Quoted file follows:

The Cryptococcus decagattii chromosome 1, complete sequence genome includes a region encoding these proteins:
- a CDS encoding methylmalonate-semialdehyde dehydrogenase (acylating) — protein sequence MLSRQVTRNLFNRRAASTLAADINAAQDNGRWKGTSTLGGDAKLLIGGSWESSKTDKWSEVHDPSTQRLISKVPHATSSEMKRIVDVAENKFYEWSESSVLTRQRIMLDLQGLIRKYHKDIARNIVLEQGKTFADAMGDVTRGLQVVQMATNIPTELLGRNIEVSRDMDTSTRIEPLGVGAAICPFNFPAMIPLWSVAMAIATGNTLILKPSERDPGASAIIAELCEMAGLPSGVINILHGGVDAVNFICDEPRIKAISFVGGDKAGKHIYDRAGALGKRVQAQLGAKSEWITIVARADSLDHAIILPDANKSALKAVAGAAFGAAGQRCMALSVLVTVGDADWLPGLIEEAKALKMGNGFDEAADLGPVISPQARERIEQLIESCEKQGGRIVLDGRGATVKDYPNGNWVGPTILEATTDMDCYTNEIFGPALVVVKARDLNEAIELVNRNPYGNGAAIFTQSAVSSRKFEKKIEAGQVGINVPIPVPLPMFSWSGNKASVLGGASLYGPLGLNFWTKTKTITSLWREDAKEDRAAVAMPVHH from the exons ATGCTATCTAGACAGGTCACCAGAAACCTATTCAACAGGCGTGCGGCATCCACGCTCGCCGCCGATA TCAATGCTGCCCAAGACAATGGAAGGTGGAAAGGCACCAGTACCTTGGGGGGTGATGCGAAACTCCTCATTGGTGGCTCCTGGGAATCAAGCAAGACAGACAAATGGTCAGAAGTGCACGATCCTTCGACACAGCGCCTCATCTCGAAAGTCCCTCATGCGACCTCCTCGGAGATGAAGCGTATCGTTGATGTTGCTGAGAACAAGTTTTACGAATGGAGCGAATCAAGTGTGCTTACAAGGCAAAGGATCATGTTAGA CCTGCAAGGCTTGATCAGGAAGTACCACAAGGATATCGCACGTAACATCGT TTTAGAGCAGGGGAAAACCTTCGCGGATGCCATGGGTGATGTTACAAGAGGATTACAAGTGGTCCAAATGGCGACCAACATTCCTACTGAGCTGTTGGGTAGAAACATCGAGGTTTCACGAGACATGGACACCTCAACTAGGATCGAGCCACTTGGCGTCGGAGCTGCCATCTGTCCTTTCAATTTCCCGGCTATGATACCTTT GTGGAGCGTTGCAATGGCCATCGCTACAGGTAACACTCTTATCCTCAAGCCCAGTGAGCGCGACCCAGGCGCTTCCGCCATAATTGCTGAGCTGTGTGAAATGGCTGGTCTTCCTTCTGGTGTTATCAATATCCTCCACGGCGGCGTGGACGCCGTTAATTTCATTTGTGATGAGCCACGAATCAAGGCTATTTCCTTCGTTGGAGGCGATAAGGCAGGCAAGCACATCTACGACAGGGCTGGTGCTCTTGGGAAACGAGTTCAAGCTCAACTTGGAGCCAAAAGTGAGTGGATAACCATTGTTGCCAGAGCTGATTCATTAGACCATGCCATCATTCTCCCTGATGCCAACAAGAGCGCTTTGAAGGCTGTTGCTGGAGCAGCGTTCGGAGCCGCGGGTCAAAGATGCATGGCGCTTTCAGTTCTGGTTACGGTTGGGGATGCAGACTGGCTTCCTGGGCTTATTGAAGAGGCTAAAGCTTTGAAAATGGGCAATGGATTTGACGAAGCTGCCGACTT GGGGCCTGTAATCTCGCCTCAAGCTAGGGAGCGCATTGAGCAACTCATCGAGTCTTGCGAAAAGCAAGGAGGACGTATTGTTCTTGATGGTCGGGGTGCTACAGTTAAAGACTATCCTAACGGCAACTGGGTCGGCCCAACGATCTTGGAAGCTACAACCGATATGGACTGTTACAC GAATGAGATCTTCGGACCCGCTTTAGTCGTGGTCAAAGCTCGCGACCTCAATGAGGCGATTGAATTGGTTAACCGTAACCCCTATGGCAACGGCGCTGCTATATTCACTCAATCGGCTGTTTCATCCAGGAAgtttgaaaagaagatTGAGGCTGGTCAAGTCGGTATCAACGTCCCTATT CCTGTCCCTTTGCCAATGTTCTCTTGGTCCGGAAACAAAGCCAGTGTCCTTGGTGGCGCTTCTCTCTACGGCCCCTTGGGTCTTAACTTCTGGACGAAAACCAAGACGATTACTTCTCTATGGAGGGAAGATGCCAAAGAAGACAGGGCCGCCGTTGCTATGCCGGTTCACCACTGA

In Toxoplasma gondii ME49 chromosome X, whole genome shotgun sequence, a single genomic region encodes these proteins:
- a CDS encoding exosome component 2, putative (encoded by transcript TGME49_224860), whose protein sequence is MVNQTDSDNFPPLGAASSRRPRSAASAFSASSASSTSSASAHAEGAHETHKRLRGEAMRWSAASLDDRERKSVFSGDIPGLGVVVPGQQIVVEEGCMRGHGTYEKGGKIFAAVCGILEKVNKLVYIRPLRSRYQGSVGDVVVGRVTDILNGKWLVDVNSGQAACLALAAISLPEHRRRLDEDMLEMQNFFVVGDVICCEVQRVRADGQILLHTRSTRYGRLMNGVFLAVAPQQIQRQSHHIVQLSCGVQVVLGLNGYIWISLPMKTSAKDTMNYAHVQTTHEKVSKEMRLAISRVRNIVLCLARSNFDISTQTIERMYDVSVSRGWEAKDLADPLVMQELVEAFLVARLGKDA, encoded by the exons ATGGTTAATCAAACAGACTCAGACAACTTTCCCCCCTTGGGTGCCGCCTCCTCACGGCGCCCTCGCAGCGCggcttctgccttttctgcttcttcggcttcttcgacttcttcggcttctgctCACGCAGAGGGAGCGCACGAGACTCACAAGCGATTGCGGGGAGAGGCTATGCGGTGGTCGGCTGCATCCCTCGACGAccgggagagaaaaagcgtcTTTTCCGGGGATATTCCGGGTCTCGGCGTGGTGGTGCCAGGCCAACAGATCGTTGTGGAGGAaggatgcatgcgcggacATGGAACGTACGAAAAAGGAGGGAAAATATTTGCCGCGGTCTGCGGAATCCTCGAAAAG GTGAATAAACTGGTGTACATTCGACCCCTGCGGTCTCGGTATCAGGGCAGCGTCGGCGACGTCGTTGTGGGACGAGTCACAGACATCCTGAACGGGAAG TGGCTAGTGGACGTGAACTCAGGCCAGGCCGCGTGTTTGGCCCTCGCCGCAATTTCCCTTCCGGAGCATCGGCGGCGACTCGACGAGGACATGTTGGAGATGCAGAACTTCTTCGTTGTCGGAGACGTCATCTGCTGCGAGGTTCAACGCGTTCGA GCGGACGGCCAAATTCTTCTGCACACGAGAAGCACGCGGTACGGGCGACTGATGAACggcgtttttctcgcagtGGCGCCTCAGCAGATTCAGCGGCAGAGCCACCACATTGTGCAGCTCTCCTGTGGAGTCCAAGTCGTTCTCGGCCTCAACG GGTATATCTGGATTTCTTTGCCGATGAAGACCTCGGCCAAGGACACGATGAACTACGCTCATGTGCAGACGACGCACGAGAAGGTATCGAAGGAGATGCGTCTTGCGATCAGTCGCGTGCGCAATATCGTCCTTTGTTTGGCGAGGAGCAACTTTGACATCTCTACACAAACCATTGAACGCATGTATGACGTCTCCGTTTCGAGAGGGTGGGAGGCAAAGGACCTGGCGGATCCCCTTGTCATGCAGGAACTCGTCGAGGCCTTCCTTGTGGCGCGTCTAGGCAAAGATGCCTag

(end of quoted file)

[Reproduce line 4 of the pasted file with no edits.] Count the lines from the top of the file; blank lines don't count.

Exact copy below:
- a CDS encoding exosome component 2, putative (encoded by transcript TGME49_224860), whose protein sequence is MVNQTDSDNFPPLGAASSRRPRSAASAFSASSASSTSSASAHAEGAHETHKRLRGEAMRWSAASLDDRERKSVFSGDIPGLGVVVPGQQIVVEEGCMRGHGTYEKGGKIFAAVCGILEKVNKLVYIRPLRSRYQGSVGDVVVGRVTDILNGKWLVDVNSGQAACLALAAISLPEHRRRLDEDMLEMQNFFVVGDVICCEVQRVRADGQILLHTRSTRYGRLMNGVFLAVAPQQIQRQSHHIVQLSCGVQVVLGLNGYIWISLPMKTSAKDTMNYAHVQTTHEKVSKEMRLAISRVRNIVLCLARSNFDISTQTIERMYDVSVSRGWEAKDLADPLVMQELVEAFLVARLGKDA, encoded by the exons ATGGTTAATCAAACAGACTCAGACAACTTTCCCCCCTTGGGTGCCGCCTCCTCACGGCGCCCTCGCAGCGCggcttctgccttttctgcttcttcggcttcttcgacttcttcggcttctgctCACGCAGAGGGAGCGCACGAGACTCACAAGCGATTGCGGGGAGAGGCTATGCGGTGGTCGGCTGCATCCCTCGACGAccgggagagaaaaagcgtcTTTTCCGGGGATATTCCGGGTCTCGGCGTGGTGGTGCCAGGCCAACAGATCGTTGTGGAGGAaggatgcatgcgcggacATGGAACGTACGAAAAAGGAGGGAAAATATTTGCCGCGGTCTGCGGAATCCTCGAAAAG GTGAATAAACTGGTGTACATTCGACCCCTGCGGTCTCGGTATCAGGGCAGCGTCGGCGACGTCGTTGTGGGACGAGTCACAGACATCCTGAACGGGAAG TGGCTAGTGGACGTGAACTCAGGCCAGGCCGCGTGTTTGGCCCTCGCCGCAATTTCCCTTCCGGAGCATCGGCGGCGACTCGACGAGGACATGTTGGAGATGCAGAACTTCTTCGTTGTCGGAGACGTCATCTGCTGCGAGGTTCAACGCGTTCGA GCGGACGGCCAAATTCTTCTGCACACGAGAAGCACGCGGTACGGGCGACTGATGAACggcgtttttctcgcagtGGCGCCTCAGCAGATTCAGCGGCAGAGCCACCACATTGTGCAGCTCTCCTGTGGAGTCCAAGTCGTTCTCGGCCTCAACG GGTATATCTGGATTTCTTTGCCGATGAAGACCTCGGCCAAGGACACGATGAACTACGCTCATGTGCAGACGACGCACGAGAAGGTATCGAAGGAGATGCGTCTTGCGATCAGTCGCGTGCGCAATATCGTCCTTTGTTTGGCGAGGAGCAACTTTGACATCTCTACACAAACCATTGAACGCATGTATGACGTCTCCGTTTCGAGAGGGTGGGAGGCAAAGGACCTGGCGGATCCCCTTGTCATGCAGGAACTCGTCGAGGCCTTCCTTGTGGCGCGTCTAGGCAAAGATGCCTag